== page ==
Sometimes our children are holding on to BIG feelings that can’t be released in a smaller amounts of listening time. We call these issues “Emotional Projects”. Below is one mom’s story of how she used various listening tools, from Playlistening to Special Time to Listening Partnerships to help her sons with nail biting.
About five months ago, I realized my 6-year-old son was biting down his nails and I couldn't remember the last time I had clipped them.
It all started when he had a toe nail infection two years prior. He started picking on the toe nail as it healed, eventually biting on all nails, even his toe nails! His 3-year-old brother started imitating and began chewing his finger nails too. One night, I saw them both biting their nails together.
I took my upset and concerns to my listening partner. I talked about my own neurotic behaviors. I talked about nail biting, how I feel about it and how I feel about my sons doing it. It felt to me as if nail biting was one of those habits that was almost impossible to shake off. I worried my sons were doomed to live with the habit for the rest of their lives.
When I saw nail biting and became antsy, I tried my best to put that feeling in my mental pocket until the next listening time. I managed not to show my anxiety to my sons 90% of the time.
A few times, when I felt relaxed and saw my son biting his nails, I sat close and kissed him on his face and finger nails, saying, “I love you. When you feel like biting your nails, I hope you can come to me and tell me how you feel.”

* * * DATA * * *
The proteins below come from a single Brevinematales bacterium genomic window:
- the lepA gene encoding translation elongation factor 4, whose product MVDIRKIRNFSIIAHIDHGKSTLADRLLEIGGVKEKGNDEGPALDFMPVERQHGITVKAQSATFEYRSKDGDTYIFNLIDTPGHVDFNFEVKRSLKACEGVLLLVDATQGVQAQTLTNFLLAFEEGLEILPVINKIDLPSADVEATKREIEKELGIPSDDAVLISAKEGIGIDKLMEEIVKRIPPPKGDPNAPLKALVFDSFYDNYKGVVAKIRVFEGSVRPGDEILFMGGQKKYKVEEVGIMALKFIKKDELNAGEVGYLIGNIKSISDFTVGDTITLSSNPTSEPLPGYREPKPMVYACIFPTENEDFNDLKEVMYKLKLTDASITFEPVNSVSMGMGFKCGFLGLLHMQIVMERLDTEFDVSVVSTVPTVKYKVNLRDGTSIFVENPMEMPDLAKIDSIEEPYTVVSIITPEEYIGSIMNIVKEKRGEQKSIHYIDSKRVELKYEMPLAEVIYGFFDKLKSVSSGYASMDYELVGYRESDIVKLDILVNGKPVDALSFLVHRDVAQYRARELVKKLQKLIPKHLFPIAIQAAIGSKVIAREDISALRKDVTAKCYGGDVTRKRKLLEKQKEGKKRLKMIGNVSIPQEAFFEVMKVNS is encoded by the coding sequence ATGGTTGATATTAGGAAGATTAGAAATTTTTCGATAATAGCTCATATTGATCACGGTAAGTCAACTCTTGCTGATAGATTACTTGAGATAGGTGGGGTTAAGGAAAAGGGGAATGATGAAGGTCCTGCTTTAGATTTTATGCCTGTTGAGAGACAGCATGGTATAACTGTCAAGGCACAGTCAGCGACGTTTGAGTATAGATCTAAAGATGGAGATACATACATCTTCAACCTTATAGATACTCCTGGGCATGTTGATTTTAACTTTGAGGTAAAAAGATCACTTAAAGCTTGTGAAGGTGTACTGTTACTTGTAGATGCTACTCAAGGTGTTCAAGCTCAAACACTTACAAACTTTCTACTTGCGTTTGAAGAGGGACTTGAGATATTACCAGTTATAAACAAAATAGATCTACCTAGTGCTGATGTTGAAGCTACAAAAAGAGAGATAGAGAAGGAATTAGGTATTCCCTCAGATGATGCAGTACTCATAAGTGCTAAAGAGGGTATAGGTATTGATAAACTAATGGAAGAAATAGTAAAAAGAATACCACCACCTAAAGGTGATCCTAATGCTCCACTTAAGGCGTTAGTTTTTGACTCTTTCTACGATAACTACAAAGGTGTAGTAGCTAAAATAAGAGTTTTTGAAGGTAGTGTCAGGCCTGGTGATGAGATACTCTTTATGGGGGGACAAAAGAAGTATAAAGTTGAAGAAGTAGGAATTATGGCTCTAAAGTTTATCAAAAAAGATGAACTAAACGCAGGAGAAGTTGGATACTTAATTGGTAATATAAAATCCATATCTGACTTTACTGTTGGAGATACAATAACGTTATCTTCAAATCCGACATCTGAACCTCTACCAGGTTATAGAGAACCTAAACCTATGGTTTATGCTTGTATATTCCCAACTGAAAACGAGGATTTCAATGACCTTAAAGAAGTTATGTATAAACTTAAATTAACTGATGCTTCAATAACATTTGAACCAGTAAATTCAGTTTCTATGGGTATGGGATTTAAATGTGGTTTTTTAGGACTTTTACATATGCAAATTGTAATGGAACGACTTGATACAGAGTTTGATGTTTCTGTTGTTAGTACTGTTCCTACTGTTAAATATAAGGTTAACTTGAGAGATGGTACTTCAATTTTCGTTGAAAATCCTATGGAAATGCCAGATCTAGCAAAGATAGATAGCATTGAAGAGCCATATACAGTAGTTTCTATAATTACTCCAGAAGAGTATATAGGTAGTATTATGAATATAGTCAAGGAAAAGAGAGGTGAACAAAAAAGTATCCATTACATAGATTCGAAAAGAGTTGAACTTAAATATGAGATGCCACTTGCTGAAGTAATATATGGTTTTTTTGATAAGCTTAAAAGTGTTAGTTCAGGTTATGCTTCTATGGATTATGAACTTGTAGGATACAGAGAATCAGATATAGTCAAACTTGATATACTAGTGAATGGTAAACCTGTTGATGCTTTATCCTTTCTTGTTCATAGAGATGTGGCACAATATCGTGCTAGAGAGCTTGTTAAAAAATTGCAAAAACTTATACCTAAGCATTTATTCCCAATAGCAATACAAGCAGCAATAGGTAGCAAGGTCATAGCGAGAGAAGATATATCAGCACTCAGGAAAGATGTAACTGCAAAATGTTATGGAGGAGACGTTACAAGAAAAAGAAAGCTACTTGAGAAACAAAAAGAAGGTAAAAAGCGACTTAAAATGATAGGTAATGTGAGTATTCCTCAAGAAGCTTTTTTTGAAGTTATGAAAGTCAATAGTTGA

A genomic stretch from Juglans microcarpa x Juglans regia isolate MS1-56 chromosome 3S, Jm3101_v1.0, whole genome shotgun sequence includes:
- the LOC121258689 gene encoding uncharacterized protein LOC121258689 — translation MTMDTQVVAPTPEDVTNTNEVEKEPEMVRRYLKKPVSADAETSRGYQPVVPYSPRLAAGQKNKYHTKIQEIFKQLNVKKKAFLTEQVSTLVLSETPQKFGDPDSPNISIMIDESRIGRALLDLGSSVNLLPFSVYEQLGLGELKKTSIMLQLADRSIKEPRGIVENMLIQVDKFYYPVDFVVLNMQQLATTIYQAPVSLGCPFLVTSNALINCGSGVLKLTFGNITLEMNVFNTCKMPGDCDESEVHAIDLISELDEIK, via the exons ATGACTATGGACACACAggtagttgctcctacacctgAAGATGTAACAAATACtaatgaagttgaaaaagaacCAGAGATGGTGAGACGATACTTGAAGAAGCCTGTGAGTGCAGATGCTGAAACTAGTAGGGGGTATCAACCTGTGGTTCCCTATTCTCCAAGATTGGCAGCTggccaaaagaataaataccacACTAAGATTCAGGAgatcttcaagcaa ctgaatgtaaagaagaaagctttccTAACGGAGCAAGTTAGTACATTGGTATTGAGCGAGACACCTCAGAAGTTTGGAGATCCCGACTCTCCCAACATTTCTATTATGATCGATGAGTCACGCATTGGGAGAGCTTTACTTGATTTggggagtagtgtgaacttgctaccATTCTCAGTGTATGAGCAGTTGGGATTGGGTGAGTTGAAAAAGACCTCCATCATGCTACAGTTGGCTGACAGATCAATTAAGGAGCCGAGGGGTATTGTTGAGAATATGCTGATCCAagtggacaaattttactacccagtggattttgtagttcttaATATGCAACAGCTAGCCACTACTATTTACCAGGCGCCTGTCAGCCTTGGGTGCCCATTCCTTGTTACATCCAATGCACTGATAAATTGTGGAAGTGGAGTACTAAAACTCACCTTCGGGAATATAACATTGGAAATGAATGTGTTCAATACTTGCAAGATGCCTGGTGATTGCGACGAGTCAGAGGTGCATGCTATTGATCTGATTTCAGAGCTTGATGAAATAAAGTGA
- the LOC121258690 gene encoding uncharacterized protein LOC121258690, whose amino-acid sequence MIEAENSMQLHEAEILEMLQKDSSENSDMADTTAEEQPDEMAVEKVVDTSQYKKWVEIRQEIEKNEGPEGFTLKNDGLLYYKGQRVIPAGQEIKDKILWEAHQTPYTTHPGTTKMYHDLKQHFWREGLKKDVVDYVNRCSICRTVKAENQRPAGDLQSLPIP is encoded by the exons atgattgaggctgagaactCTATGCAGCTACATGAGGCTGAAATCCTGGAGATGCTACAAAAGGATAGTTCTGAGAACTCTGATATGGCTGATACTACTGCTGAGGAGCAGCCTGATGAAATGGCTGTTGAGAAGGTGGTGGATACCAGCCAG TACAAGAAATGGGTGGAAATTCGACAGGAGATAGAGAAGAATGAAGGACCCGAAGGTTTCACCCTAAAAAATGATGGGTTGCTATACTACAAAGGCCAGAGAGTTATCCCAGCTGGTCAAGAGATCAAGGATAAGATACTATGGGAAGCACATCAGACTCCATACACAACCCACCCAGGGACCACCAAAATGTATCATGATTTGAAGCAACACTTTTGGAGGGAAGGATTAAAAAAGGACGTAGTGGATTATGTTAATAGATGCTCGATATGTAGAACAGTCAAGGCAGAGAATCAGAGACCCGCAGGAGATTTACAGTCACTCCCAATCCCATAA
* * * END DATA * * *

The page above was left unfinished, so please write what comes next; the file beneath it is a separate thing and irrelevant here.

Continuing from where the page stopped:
We also did a lot of rough-housing almost every day. I gradually became better at it. My sons became better at it too. They started to rough-house like tiger cubs, vigorously and fiercely, but with lots of glee and laughter. Then we had a family vacation, when my sons both had lots of Special Time and time to cry too.
When we came back from our vacation, I noticed both of my sons had longer nails. Finally, I clipped my son's nails on his seventh birthday. My younger son's nails are growing back too.
Today, I saw him putting his finger in his mouth. So I started kissing it lovingly without saying anything. To this, he said, “Mommy, I am not biting my nail.” and he wasn't. It may be too early to say that this is the end of my sons' nail biting. However, addressing concerns lovingly and effectively in this manner felt really good to me, and I would like to celebrate this moment of success with you.
Going through a big emotional project or tricky stage with your child? Read how A Good Cry and a Good Listener Changes Everything
Find out how laughter and physical play can release your child's buried fears and pent up aggression in How to Help Kids Face Their Fears with Play
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—Keiko Sato-Perry, Certified Parenting by Connection Instructor
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